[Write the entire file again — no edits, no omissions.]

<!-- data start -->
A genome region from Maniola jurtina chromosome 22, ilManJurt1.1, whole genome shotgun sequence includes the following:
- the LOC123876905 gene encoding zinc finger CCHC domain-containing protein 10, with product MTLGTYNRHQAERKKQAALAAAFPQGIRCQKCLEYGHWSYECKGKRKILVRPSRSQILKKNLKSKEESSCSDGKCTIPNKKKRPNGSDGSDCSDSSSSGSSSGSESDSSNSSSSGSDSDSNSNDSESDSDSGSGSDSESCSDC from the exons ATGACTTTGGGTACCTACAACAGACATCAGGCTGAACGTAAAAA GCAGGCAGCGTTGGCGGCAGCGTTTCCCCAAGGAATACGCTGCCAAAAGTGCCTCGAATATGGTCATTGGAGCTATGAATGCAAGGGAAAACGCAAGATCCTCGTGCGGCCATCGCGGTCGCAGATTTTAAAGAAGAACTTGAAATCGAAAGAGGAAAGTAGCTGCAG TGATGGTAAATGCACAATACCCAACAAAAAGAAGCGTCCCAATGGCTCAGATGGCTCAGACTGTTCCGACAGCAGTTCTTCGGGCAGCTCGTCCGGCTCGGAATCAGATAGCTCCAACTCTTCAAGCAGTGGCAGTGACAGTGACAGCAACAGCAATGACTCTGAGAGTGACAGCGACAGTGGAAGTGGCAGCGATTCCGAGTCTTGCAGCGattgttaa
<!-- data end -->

A genome region from Maniola jurtina chromosome 22, ilManJurt1.1, whole genome shotgun sequence includes the following:
- the LOC123876905 gene encoding zinc finger CCHC domain-containing protein 10, with product MTLGTYNRHQAERKKQAALAAAFPQGIRCQKCLEYGHWSYECKGKRKILVRPSRSQILKKNLKSKEESSCSDGKCTIPNKKKRPNGSDGSDCSDSSSSGSSSGSESDSSNSSSSGSDSDSNSNDSESDSDSGSGSDSESCSDC from the exons ATGACTTTGGGTACCTACAACAGACATCAGGCTGAACGTAAAAA GCAGGCAGCGTTGGCGGCAGCGTTTCCCCAAGGAATACGCTGCCAAAAGTGCCTCGAATATGGTCATTGGAGCTATGAATGCAAGGGAAAACGCAAGATCCTCGTGCGGCCATCGCGGTCGCAGATTTTAAAGAAGAACTTGAAATCGAAAGAGGAAAGTAGCTGCAG TGATGGTAAATGCACAATACCCAACAAAAAGAAGCGTCCCAATGGCTCAGATGGCTCAGACTGTTCCGACAGCAGTTCTTCGGGCAGCTCGTCCGGCTCGGAATCAGATAGCTCCAACTCTTCAAGCAGTGGCAGTGACAGTGACAGCAACAGCAATGACTCTGAGAGTGACAGCGACAGTGGAAGTGGCAGCGATTCCGAGTCTTGCAGCGattgttaa